Infrastructure

Infrastructure

‘Response to Town Centre Expert Review Group’s call for evidence
on town centre revitalisation’
(August 2020) Glasgow Centre for Population Health

There are a range of transport-related changes that if implemented together, or in some sort of complementary combination, could have a favourable impact on levels of walking, cycling and wheeling in our towns and cities and related positive impacts on carbon emissions, air pollution levels and local economies.
These include:
* reducing road speeds to 20mph or lower and restricting through traffic in order to protect
the most vulnerable road users and to make streets feel safer
* introducing bus gates to encourage public transport and reduce through traffic by private
cars
* reducing private parking and enhanced use of pavements by retailers, cafés and
restaurants without creating undue street clutter
* integrated walking and cycling routes to create a safe and accessible active travel
network
* supporting bike share and car share schemes, taking care to make sure these are made
available across all communities and not in a way that skews availability to favour more
affluent areas
* integrating transport options across all forms of sustainable transport e.g. tickets that can
be used on a bus, train or subway, or to hire a bike.

Private vehicles are stealing public cities: land-use analysis across
Glasgow and Dundee, Scotland
(July 2020) Marli de Jongh, SAGES

Study showing that a third of city space is overwhelmingly dedicated to the car: roads, car parks and on-street parking cumulatively account for the highest proportion of space at each site. Across each case study, space dedicated to cars ranged between 34.5% and 41% (Fig. 1). Green spaces, public transport and cycling infrastructure are extremely lacking and appear to be of relatively low priority.

Walking during the lockdown in Scotland‘ (July 2020) Glasgow Centre for Population Health

Research suggests walking for leisure increased during the lockdown phase and remained high during Phase 1.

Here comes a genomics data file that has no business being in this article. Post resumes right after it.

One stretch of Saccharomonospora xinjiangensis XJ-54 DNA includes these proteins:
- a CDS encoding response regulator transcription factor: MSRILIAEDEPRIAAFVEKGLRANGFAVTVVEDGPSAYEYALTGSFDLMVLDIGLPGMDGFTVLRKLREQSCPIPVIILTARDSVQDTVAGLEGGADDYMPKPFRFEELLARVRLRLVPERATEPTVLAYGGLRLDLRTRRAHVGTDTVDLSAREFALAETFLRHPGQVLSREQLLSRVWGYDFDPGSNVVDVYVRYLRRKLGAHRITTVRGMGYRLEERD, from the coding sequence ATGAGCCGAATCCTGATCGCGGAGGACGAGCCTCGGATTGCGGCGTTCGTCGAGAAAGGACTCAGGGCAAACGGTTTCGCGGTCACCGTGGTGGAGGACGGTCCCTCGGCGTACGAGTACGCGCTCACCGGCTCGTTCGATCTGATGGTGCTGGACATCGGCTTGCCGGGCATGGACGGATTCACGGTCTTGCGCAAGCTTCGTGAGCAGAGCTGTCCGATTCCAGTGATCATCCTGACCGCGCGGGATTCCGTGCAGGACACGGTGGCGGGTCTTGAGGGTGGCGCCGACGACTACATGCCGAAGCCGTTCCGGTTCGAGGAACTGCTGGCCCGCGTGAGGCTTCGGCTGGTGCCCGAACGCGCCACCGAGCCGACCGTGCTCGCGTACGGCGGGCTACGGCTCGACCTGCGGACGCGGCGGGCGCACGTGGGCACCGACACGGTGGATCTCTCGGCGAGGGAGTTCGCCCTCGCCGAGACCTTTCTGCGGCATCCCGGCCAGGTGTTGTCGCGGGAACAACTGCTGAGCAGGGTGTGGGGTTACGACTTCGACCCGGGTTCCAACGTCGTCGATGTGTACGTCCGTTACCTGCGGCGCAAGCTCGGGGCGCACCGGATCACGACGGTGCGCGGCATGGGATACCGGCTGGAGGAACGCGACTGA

Making the shift to sustainable transport in Scotland‘ (June 2020) Davis, A & Whyte, B.

Transport sector decarbonisation is a Scottish Government policy aim. Recent legislation and funding announcements are beginning a shift away from support for habitual car use.
Sustainable transport is augmented by co-benefits of active travel itself through improvements in air quality, safety, and benefits across other sectors. At a workshop, attendees identified the need for further actions including closing down the roads programme and shifting funding to sustainable transport, reducing the need for travel, and a major shift to active travel for journeys under 3 km. Such actions are reflected on in the context of the current coronavirus.

‘Cycling through a pandemic’ (June 2020) Glasgow Centre for Population Health

How and where cycling rates have changed during lockdown. “A quarter of people said that having more dedicated cycle paths would be the most likely change to encourage them to cycle once lockdown is lifted.”

‘Active Recovery: Locking-in the active travel benefits’ (May 2020) YouGov commissioned by Transform Scotland

Poll showing that:
4 in 5 city residents want cars to give way to bikes, buses and walking to tackle urban air pollution
77% of respondents agreed that ‘More public space should be reserved for pedestrians’ (6% disagreed)
65% of respondents agreed that ‘More public space in your nearest town/ city should be reserved for cycling’ (18% disagreed)

Evaporating traffic? Impact of low-traffic neighbourhoods on main roads‘ (2019) Emma Griffin, vice-chair, London Living Streets

Experience reveals that predictions of traffic problems caused by low-traffic neighbourhoods almost always fail to materialise, and that significant reductions in overall traffic levels across an area can happen as a result of people making a wide range of behavioural responses to the new traffic configurations.  

‘How much space do drivers provide when passing cyclists? Understanding the impact of motor vehicle and infrastructure characteristics on passing distance‘ (2019) Accident Analysis and Prevention Journal

Highlights:
One in every 17 passing events was a close (<100 cm) passing event.
We noted links between motor vehicle types and infrastructure characteristics, and passing distance.
Specifically, on-road bicycle lanes and parked cars reduced passing distance.
These data can be used to inform the selection and design of cycling-related infrastructure.